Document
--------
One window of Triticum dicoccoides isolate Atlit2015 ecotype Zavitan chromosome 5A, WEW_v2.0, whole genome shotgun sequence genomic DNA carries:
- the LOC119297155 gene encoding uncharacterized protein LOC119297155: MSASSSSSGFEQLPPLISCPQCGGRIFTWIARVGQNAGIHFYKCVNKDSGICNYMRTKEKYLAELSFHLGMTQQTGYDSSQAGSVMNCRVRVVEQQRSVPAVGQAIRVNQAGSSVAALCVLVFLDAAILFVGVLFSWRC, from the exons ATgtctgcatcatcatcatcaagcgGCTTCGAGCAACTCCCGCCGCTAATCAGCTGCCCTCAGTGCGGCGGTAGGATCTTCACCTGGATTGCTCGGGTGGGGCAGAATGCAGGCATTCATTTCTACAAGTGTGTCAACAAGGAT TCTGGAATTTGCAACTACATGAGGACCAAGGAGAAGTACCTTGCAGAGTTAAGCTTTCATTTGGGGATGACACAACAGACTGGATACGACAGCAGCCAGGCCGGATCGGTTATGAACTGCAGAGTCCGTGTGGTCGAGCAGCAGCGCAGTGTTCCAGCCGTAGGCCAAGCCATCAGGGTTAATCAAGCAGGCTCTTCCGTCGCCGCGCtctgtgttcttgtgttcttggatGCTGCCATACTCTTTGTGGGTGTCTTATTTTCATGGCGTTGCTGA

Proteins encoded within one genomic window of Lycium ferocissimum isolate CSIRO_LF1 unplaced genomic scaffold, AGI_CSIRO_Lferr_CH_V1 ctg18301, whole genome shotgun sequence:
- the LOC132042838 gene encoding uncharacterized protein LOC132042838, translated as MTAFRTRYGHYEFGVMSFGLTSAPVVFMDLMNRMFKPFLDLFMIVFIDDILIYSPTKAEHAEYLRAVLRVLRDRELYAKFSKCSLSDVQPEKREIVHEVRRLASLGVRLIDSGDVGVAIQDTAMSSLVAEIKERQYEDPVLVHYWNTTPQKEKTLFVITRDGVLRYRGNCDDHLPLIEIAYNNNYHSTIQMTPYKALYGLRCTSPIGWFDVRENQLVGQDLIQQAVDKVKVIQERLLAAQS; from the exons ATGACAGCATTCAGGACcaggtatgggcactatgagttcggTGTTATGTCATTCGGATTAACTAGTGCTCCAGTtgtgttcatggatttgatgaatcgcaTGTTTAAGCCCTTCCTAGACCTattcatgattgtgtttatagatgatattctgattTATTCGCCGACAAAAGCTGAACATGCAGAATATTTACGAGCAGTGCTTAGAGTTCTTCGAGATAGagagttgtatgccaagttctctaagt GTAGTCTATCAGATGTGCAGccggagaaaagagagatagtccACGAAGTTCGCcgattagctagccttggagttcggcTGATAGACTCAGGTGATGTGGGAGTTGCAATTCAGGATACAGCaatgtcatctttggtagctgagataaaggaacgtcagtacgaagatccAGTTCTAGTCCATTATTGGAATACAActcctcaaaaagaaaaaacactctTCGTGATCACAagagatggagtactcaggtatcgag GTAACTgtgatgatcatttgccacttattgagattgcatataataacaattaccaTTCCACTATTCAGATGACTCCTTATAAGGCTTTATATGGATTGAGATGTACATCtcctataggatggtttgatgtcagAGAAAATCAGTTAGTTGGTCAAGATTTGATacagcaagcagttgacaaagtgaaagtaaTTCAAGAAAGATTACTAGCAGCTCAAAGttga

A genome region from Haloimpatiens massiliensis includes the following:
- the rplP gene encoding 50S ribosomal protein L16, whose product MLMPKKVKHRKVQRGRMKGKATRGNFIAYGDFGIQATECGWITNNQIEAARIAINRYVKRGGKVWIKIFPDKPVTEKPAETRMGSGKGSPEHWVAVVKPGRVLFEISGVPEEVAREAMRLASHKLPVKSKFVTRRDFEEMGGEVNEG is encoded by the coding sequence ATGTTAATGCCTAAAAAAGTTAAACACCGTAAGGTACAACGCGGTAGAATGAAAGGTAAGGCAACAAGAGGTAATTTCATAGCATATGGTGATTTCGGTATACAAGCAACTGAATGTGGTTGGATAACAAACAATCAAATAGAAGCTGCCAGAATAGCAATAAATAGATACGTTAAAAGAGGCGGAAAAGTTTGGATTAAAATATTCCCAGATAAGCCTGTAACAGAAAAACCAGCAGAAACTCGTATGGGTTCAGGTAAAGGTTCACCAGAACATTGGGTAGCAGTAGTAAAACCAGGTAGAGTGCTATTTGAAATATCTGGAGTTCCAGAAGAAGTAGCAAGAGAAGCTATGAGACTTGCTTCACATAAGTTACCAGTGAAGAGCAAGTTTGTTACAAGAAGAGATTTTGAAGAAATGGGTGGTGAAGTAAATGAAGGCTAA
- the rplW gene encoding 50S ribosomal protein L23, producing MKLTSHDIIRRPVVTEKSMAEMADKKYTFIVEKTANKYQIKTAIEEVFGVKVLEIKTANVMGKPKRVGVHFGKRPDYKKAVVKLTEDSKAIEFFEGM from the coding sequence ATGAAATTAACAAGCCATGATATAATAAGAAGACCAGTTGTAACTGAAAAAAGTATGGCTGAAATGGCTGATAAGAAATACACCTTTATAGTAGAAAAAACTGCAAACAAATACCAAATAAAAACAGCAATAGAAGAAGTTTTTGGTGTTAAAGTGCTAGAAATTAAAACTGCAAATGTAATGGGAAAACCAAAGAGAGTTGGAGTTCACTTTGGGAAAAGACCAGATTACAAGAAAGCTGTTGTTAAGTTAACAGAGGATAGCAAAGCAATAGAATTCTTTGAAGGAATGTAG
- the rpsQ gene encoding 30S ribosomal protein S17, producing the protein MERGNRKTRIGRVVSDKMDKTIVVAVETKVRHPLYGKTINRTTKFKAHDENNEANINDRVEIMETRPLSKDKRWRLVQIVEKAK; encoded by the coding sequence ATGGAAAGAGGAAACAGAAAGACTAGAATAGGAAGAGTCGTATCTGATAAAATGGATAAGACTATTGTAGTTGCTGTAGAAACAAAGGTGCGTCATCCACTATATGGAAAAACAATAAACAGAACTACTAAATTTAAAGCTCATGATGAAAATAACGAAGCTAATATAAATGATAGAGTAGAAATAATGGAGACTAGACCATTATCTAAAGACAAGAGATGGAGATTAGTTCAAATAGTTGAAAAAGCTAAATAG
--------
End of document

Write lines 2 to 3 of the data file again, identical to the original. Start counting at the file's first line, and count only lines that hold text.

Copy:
- the LOC119297155 gene encoding uncharacterized protein LOC119297155: MSASSSSSGFEQLPPLISCPQCGGRIFTWIARVGQNAGIHFYKCVNKDSGICNYMRTKEKYLAELSFHLGMTQQTGYDSSQAGSVMNCRVRVVEQQRSVPAVGQAIRVNQAGSSVAALCVLVFLDAAILFVGVLFSWRC, from the exons ATgtctgcatcatcatcatcaagcgGCTTCGAGCAACTCCCGCCGCTAATCAGCTGCCCTCAGTGCGGCGGTAGGATCTTCACCTGGATTGCTCGGGTGGGGCAGAATGCAGGCATTCATTTCTACAAGTGTGTCAACAAGGAT TCTGGAATTTGCAACTACATGAGGACCAAGGAGAAGTACCTTGCAGAGTTAAGCTTTCATTTGGGGATGACACAACAGACTGGATACGACAGCAGCCAGGCCGGATCGGTTATGAACTGCAGAGTCCGTGTGGTCGAGCAGCAGCGCAGTGTTCCAGCCGTAGGCCAAGCCATCAGGGTTAATCAAGCAGGCTCTTCCGTCGCCGCGCtctgtgttcttgtgttcttggatGCTGCCATACTCTTTGTGGGTGTCTTATTTTCATGGCGTTGCTGA

Proteins encoded within one genomic window of Lycium ferocissimum isolate CSIRO_LF1 unplaced genomic scaffold, AGI_CSIRO_Lferr_CH_V1 ctg18301, whole genome shotgun sequence: